• At the end of videos
    • At the end of (or in the middle of) multiple page articles

I’m also a big fan of using simple contests to build up email databases. Make sure to announce the winner to the registrants in an email communication – builds credibility.

– Jeffrey Abraham, Principal at Rel-8 Marketing Consulting (@jeffabraham)

For business searching how to build an email list, I would recommend  two more tactics:

  1. Use Social Proof: people are influenced by others like them. If you show that you have a considerable amount of people subscribing to your newsletter it act as an endorsement and lends credibility. The logic is the more people taking this act the more correct the action is.
  2. Add Forward Link and Share Buttons: a really great way to grow your list is to allow people to share your email with others. This adds a more social component to your email which increases the possibility of you message going viral and growing your database.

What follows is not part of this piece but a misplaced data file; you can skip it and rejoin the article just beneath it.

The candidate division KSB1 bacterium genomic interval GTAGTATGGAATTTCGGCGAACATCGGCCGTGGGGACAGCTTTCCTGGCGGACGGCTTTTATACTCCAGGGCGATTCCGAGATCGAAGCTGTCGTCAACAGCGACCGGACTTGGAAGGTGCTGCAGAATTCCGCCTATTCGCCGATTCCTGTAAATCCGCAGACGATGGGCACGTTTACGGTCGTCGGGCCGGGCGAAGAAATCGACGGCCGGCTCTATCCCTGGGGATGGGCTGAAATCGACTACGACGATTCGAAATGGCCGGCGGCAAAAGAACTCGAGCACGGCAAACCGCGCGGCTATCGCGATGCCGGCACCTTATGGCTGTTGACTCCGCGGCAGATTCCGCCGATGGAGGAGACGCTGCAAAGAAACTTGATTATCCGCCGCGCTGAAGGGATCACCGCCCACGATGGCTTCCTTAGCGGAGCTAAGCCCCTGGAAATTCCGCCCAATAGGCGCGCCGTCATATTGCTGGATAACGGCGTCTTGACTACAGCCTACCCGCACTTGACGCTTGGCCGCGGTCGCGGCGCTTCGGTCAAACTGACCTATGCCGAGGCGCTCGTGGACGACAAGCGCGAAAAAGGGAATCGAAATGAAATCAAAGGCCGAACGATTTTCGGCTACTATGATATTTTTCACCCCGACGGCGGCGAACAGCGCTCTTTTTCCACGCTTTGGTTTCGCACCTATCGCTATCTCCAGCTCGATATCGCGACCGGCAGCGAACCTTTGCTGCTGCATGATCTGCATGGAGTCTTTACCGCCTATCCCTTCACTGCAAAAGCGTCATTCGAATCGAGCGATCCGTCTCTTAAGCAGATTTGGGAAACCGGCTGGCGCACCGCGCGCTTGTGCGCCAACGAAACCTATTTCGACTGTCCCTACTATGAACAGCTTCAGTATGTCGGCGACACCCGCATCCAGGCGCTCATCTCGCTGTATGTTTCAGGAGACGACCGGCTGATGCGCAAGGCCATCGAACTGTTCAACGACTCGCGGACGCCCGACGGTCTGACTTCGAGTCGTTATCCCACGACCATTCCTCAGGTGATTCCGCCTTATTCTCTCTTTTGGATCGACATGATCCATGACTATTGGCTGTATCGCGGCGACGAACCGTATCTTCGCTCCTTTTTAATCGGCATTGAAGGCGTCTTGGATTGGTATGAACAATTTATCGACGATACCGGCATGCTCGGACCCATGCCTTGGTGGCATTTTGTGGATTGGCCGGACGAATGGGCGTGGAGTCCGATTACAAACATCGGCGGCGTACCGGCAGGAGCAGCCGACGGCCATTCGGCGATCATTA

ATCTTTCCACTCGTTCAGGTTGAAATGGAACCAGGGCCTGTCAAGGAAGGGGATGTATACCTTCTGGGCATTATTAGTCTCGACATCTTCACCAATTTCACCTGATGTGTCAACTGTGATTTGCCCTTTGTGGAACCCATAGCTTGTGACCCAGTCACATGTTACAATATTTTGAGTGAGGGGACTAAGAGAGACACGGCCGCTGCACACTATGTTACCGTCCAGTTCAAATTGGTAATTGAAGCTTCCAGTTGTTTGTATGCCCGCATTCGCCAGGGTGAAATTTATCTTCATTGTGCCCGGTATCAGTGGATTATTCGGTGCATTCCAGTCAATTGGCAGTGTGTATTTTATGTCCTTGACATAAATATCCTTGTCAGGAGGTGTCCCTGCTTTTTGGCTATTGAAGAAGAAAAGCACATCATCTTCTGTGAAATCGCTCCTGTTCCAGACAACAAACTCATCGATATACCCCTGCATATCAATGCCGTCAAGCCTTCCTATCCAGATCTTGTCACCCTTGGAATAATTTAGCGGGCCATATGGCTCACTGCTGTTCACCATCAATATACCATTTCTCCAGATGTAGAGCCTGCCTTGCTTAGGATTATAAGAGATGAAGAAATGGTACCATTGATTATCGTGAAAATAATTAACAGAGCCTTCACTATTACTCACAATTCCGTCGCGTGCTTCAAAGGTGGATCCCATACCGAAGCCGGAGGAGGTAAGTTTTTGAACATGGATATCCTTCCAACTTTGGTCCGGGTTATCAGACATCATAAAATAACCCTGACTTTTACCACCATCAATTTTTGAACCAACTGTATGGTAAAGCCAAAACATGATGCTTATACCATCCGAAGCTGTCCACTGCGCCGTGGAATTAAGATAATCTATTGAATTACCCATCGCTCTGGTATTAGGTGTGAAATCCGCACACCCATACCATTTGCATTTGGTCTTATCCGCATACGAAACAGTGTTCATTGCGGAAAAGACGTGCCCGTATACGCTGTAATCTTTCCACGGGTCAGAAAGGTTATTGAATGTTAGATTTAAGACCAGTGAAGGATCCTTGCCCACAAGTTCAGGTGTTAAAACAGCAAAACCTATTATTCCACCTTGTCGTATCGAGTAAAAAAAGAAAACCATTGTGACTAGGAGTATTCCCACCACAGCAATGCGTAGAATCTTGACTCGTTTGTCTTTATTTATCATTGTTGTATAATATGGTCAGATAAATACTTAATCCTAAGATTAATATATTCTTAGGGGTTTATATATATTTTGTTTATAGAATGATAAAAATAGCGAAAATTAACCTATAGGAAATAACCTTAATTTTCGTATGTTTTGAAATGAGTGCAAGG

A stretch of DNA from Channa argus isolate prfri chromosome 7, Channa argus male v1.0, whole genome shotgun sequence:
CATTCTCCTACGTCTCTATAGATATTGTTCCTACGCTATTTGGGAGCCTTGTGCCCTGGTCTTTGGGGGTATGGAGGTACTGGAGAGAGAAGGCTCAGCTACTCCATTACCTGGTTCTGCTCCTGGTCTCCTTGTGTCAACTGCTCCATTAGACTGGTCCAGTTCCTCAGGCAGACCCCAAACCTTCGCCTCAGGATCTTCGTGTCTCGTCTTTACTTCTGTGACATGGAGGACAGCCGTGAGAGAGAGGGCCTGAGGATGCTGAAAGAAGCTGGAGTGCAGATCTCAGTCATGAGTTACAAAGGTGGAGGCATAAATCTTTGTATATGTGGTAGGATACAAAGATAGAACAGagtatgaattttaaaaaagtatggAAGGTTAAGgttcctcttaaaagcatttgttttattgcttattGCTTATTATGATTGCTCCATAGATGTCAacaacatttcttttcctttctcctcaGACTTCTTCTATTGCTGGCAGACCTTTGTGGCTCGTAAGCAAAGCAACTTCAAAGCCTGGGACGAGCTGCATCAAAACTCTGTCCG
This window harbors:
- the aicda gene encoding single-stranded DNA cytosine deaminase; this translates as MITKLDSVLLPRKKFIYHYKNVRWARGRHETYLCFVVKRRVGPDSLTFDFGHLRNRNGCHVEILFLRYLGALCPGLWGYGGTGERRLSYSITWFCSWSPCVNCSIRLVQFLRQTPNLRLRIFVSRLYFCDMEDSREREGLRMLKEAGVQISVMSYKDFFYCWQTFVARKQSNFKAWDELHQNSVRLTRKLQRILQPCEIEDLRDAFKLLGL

– Dewane Mutunga, digital strategist (@mutunga)

Businesses may benefit from asking their existing contacts to refer people they know. Include an incentive for both sender and recipient, then provide a way for recipients to spread your message (via forwarding, social channels, etc.). Many businesses are surprised by the amount of referral activity they can generate if they just take the time to ask.

– Adam Q. Holden-Bache, CEO at Mass Transmit (@adamholdenbache)

A tactic that worked well for was a lightbox that displays every 7 days. Once we installed the Lightbox our subscription numbers grew by over 400% week over week. Even now, 6 months later the numbers from the lightbox are still very strong.